Chronic stress can influence behaviors associated with medial prefrontal cortex (mPFC) function, such as cognition and emotion regulation. Dopamine in the mPFC is responsive to stress and modulates its behavioral effects. The current study tested whether exposure to 10 days of chronic unpredictable stress (CUS) altered the effects of acute elevation stress on dopamine release in the mPFC and on spatial recognition memory. Male rats previously exposed to CUS or non-stressed controls were tested behaviorally, and underwent microdialysis to assess mPFC dopamine or had blood sampled for corticosterone analysis. Dopamine in the mPFC significantly increased in both groups during acute elevation stress compared to baseline levels but was attenuated in CUS rats compared to controls. Control rats exposed to elevation stress immediately prior to the T-maze showed impaired performance, whereas CUS rats did not. No group differences were observed in general motor activity or plasma corticosterone following elevation stress. The present results indicate that prior exposure to this particular CUS procedure reduced dopamine release in the mPFC during acute elevation stress and prevented the impairment of performance on a spatial recognition test following an acute stressor. These findings may contribute to an understanding the complex behavioral consequences of stress. PMID:25003946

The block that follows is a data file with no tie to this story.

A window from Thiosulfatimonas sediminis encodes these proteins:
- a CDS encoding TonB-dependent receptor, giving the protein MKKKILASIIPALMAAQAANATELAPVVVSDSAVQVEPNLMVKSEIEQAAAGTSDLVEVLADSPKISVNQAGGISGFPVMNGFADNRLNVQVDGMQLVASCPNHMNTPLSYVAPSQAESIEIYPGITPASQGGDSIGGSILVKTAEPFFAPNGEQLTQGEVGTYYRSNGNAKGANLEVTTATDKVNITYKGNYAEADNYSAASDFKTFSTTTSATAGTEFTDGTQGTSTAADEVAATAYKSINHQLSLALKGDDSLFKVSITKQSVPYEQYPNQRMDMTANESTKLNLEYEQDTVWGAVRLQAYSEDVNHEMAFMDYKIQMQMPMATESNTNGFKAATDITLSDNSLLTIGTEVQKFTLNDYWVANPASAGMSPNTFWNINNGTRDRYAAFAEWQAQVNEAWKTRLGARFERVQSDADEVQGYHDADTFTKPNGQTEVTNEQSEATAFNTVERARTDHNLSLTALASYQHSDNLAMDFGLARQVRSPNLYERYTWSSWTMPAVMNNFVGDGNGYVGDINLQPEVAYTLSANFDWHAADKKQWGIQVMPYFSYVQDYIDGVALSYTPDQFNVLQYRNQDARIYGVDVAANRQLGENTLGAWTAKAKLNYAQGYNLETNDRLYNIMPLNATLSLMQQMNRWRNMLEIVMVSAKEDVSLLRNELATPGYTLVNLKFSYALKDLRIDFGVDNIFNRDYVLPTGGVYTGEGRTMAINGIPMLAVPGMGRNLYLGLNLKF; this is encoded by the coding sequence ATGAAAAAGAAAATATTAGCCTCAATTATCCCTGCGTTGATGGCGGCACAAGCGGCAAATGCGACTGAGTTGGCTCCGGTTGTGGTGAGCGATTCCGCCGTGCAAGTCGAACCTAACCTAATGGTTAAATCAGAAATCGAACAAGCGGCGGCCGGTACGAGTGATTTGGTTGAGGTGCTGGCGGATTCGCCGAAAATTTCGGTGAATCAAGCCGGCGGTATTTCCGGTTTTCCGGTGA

3. INSTITUTIONS AND BEHAVIOR: EXPERIMENTAL EVIDENCE ON THE EFFECTS OF DEMOCRACY

    PubMed Central

    Bó, Pedro Dal; Foster, Andrew; Putterman, Louis

    2013-01-01

    A novel experiment is used to show that the effect of a policy on the level of cooperation is greater when it is chosen democratically by the subjects than when it is exogenously imposed. In contrast to the previous literature, our experimental design allows us to control for selection effects (e.g. those who choose the policy may be affected differently by it). Our finding implies that democratic institutions may affect behavior directly in addition to having effects through the choice of policies. Our findings have implications for the generalizability of the results of randomized policy interventions. PMID:25076785

  4. Separate and combined effects of methylphenidate and a behavioral intervention on disruptive behavior in children with mental retardation.